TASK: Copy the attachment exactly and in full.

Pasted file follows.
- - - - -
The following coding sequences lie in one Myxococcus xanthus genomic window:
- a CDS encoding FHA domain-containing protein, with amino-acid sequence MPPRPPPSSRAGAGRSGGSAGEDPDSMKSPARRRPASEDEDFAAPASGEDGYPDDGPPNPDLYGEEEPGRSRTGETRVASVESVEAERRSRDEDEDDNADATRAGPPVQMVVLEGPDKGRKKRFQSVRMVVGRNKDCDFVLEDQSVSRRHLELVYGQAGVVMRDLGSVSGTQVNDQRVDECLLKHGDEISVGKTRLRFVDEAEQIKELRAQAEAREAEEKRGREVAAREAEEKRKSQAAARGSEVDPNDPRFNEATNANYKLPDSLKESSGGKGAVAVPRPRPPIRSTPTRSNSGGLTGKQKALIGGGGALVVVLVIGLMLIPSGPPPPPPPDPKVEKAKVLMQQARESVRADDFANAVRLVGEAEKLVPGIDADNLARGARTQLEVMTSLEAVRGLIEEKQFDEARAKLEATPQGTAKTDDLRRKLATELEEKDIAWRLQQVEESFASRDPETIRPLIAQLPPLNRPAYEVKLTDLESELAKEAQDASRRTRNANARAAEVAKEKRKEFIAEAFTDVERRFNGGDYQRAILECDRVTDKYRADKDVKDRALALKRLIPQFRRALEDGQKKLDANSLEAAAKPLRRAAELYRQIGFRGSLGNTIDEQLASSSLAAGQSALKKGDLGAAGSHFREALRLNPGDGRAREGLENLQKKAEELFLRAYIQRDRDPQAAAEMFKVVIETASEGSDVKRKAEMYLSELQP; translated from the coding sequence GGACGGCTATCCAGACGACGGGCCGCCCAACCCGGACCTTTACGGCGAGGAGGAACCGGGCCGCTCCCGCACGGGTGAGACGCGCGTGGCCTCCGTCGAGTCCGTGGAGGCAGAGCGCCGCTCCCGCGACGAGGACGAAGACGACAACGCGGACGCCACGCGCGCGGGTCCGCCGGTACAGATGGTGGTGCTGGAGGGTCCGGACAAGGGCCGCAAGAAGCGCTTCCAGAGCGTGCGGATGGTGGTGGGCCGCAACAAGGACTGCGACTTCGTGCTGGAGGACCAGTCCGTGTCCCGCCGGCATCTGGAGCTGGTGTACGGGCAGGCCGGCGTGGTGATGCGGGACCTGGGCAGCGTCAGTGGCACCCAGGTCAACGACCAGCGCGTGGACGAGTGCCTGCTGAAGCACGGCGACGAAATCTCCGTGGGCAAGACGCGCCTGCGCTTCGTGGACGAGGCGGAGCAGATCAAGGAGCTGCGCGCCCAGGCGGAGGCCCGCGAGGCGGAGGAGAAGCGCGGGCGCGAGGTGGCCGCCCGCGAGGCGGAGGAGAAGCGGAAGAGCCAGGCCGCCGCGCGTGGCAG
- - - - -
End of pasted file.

The following coding sequences lie in one Myxococcus xanthus genomic window:
- a CDS encoding FHA domain-containing protein, with amino-acid sequence MPPRPPPSSRAGAGRSGGSAGEDPDSMKSPARRRPASEDEDFAAPASGEDGYPDDGPPNPDLYGEEEPGRSRTGETRVASVESVEAERRSRDEDEDDNADATRAGPPVQMVVLEGPDKGRKKRFQSVRMVVGRNKDCDFVLEDQSVSRRHLELVYGQAGVVMRDLGSVSGTQVNDQRVDECLLKHGDEISVGKTRLRFVDEAEQIKELRAQAEAREAEEKRGREVAAREAEEKRKSQAAARGSEVDPNDPRFNEATNANYKLPDSLKESSGGKGAVAVPRPRPPIRSTPTRSNSGGLTGKQKALIGGGGALVVVLVIGLMLIPSGPPPPPPPDPKVEKAKVLMQQARESVRADDFANAVRLVGEAEKLVPGIDADNLARGARTQLEVMTSLEAVRGLIEEKQFDEARAKLEATPQGTAKTDDLRRKLATELEEKDIAWRLQQVEESFASRDPETIRPLIAQLPPLNRPAYEVKLTDLESELAKEAQDASRRTRNANARAAEVAKEKRKEFIAEAFTDVERRFNGGDYQRAILECDRVTDKYRADKDVKDRALALKRLIPQFRRALEDGQKKLDANSLEAAAKPLRRAAELYRQIGFRGSLGNTIDEQLASSSLAAGQSALKKGDLGAAGSHFREALRLNPGDGRAREGLENLQKKAEELFLRAYIQRDRDPQAAAEMFKVVIETASEGSDVKRKAEMYLSELQP; translated from the coding sequence GGACGGCTATCCAGACGACGGGCCGCCCAACCCGGACCTTTACGGCGAGGAGGAACCGGGCCGCTCCCGCACGGGTGAGACGCGCGTGGCCTCCGTCGAGTCCGTGGAGGCAGAGCGCCGCTCCCGCGACGAGGACGAAGACGACAACGCGGACGCCACGCGCGCGGGTCCGCCGGTACAGATGGTGGTGCTGGAGGGTCCGGACAAGGGCCGCAAGAAGCGCTTCCAGAGCGTGCGGATGGTGGTGGGCCGCAACAAGGACTGCGACTTCGTGCTGGAGGACCAGTCCGTGTCCCGCCGGCATCTGGAGCTGGTGTACGGGCAGGCCGGCGTGGTGATGCGGGACCTGGGCAGCGTCAGTGGCACCCAGGTCAACGACCAGCGCGTGGACGAGTGCCTGCTGAAGCACGGCGACGAAATCTCCGTGGGCAAGACGCGCCTGCGCTTCGTGGACGAGGCGGAGCAGATCAAGGAGCTGCGCGCCCAGGCGGAGGCCCGCGAGGCGGAGGAGAAGCGCGGGCGCGAGGTGGCCGCCCGCGAGGCGGAGGAGAAGCGGAAGAGCCAGGCCGCCGCGCGTGGCAG